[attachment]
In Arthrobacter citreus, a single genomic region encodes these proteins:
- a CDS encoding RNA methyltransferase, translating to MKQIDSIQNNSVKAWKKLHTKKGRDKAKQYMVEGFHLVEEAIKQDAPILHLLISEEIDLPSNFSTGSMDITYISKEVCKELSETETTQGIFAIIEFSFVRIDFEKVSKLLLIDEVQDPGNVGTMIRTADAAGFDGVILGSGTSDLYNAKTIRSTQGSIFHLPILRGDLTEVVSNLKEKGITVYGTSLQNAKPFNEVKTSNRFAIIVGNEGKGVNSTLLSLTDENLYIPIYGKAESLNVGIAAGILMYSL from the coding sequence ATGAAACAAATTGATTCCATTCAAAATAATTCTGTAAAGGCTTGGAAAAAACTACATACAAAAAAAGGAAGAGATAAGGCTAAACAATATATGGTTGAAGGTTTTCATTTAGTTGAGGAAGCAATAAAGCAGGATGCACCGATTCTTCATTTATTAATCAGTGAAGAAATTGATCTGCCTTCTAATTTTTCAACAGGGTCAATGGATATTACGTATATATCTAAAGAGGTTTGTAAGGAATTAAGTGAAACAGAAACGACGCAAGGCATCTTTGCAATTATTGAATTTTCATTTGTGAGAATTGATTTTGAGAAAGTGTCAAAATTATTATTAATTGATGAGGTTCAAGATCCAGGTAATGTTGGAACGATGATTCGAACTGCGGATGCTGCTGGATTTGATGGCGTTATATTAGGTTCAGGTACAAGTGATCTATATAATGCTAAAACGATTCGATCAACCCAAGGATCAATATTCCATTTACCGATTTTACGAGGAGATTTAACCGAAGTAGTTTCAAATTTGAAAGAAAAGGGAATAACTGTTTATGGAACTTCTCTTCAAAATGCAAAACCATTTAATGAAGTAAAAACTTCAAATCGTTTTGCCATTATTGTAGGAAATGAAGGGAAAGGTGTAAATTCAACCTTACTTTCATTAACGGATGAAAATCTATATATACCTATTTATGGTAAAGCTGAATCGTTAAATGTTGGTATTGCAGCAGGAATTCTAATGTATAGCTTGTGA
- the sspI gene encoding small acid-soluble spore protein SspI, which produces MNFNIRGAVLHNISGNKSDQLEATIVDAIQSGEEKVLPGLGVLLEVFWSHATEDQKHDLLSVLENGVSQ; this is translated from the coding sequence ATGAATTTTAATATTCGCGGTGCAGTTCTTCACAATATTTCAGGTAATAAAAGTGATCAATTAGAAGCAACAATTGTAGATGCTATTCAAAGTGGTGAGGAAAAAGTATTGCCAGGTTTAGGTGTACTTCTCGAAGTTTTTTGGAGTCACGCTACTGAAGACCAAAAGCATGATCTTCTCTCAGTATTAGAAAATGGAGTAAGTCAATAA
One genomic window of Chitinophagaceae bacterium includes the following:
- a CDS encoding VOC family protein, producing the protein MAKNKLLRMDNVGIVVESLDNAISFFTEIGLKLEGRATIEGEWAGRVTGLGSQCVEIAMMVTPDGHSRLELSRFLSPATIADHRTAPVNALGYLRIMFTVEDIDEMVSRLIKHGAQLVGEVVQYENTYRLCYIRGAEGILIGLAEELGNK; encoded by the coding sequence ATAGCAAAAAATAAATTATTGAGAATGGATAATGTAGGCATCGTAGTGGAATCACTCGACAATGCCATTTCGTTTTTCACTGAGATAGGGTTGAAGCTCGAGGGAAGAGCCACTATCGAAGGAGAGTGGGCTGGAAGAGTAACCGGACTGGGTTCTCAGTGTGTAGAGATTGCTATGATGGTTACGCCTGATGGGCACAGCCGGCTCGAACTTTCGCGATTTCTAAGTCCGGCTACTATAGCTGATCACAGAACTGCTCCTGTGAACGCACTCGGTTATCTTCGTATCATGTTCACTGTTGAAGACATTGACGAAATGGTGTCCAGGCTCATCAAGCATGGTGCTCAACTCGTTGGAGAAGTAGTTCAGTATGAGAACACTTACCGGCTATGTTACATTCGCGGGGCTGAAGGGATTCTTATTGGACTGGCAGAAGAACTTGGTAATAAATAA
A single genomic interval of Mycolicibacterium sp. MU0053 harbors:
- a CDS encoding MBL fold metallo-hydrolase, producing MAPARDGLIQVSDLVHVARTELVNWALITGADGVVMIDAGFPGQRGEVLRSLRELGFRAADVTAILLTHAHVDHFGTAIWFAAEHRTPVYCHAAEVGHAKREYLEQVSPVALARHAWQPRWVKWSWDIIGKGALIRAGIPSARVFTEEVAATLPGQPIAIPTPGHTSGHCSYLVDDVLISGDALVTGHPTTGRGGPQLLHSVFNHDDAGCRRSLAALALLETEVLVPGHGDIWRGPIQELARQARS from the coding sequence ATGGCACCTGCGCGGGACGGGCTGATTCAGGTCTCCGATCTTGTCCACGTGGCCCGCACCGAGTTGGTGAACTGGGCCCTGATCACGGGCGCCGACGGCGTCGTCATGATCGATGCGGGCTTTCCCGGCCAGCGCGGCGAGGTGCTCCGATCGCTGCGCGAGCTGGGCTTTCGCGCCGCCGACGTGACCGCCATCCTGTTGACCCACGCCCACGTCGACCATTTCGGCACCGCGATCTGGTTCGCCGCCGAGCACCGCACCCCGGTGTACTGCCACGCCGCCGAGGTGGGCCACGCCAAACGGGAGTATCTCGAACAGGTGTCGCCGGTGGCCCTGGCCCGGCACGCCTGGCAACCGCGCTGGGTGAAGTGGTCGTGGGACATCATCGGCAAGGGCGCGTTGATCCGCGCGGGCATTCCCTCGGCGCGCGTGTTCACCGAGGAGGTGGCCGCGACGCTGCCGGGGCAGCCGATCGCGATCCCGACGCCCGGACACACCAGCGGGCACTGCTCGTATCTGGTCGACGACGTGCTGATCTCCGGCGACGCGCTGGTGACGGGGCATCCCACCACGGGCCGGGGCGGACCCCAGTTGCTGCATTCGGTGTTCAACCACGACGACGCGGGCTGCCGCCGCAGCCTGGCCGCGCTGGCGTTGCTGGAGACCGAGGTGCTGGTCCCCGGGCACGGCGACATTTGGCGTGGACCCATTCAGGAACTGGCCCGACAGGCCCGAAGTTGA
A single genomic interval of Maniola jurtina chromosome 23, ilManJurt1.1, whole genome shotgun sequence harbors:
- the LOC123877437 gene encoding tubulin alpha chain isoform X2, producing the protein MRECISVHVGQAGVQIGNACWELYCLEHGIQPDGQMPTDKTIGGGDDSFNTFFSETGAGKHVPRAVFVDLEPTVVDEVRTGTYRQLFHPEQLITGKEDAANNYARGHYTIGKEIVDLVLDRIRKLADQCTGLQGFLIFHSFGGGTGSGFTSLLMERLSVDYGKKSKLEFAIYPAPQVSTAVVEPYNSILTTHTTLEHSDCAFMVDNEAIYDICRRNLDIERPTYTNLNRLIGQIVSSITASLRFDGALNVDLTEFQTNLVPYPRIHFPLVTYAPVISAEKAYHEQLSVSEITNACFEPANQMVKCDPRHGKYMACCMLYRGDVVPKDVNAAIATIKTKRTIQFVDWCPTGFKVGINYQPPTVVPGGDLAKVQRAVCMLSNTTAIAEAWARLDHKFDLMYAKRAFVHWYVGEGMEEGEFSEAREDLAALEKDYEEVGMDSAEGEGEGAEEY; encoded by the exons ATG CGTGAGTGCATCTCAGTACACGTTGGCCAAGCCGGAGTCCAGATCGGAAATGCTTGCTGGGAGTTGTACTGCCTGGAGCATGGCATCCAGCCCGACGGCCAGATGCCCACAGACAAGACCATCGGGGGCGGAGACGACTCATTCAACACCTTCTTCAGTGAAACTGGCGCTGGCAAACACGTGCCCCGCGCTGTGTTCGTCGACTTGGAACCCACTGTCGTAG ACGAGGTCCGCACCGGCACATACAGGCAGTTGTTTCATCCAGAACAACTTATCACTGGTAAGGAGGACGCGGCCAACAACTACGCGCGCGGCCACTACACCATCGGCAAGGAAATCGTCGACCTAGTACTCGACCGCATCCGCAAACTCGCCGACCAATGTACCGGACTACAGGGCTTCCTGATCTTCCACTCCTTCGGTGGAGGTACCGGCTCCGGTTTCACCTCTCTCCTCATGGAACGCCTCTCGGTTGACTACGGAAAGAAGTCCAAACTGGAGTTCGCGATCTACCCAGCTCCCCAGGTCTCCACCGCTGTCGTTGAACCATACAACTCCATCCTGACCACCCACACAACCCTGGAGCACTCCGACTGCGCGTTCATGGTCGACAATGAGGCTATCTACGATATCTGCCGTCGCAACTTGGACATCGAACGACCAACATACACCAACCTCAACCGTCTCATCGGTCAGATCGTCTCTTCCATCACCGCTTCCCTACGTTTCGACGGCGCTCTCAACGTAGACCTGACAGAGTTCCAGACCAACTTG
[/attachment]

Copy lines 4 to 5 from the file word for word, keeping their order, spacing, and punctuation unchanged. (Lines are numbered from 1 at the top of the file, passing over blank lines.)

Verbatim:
One genomic window of Chitinophagaceae bacterium includes the following:
- a CDS encoding VOC family protein, producing the protein MAKNKLLRMDNVGIVVESLDNAISFFTEIGLKLEGRATIEGEWAGRVTGLGSQCVEIAMMVTPDGHSRLELSRFLSPATIADHRTAPVNALGYLRIMFTVEDIDEMVSRLIKHGAQLVGEVVQYENTYRLCYIRGAEGILIGLAEELGNK; encoded by the coding sequence ATAGCAAAAAATAAATTATTGAGAATGGATAATGTAGGCATCGTAGTGGAATCACTCGACAATGCCATTTCGTTTTTCACTGAGATAGGGTTGAAGCTCGAGGGAAGAGCCACTATCGAAGGAGAGTGGGCTGGAAGAGTAACCGGACTGGGTTCTCAGTGTGTAGAGATTGCTATGATGGTTACGCCTGATGGGCACAGCCGGCTCGAACTTTCGCGATTTCTAAGTCCGGCTACTATAGCTGATCACAGAACTGCTCCTGTGAACGCACTCGGTTATCTTCGTATCATGTTCACTGTTGAAGACATTGACGAAATGGTGTCCAGGCTCATCAAGCATGGTGCTCAACTCGTTGGAGAAGTAGTTCAGTATGAGAACACTTACCGGCTATGTTACATTCGCGGGGCTGAAGGGATTCTTATTGGACTGGCAGAAGAACTTGGTAATAAATAA